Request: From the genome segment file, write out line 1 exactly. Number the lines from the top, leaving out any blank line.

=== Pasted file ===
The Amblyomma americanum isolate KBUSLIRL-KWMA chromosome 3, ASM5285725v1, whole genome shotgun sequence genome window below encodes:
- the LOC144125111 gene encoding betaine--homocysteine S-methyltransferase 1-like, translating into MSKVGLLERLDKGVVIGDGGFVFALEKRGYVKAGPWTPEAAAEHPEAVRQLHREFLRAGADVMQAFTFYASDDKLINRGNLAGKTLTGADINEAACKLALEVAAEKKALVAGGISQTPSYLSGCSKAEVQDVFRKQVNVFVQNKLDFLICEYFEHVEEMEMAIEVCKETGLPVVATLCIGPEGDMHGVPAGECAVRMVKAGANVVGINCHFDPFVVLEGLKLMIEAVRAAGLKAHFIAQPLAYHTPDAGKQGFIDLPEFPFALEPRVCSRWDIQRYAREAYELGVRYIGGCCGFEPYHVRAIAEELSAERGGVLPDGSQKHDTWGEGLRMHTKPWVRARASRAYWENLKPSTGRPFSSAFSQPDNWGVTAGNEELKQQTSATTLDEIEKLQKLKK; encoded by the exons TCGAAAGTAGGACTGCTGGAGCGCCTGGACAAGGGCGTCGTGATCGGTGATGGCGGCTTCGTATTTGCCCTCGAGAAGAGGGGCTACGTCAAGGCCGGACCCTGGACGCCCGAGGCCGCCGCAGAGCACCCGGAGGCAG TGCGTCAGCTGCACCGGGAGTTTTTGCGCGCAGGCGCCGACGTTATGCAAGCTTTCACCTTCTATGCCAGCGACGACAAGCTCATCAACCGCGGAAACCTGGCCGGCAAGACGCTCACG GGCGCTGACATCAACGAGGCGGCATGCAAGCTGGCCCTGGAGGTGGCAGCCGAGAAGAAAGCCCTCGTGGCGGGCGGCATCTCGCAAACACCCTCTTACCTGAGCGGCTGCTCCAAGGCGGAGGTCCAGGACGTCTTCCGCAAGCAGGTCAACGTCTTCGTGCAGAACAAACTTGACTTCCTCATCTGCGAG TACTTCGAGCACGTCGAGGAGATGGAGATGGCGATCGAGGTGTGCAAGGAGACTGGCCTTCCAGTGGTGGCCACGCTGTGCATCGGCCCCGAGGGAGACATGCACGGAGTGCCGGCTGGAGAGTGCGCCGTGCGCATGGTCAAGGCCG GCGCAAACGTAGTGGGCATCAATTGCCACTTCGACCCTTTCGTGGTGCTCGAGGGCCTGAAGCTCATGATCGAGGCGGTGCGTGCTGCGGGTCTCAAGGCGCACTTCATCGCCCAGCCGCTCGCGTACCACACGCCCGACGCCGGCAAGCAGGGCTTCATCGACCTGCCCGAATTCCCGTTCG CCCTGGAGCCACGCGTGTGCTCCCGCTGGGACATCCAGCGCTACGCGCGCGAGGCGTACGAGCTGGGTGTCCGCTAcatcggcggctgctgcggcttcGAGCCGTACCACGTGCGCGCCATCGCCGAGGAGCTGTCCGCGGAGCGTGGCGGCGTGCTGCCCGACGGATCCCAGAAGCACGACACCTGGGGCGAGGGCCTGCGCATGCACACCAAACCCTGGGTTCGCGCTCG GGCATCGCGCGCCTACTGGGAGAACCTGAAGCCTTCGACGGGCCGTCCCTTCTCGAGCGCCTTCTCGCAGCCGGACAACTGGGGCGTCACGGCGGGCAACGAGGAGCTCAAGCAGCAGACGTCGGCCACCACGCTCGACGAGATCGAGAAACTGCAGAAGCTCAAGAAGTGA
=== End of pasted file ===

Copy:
The Amblyomma americanum isolate KBUSLIRL-KWMA chromosome 3, ASM5285725v1, whole genome shotgun sequence genome window below encodes: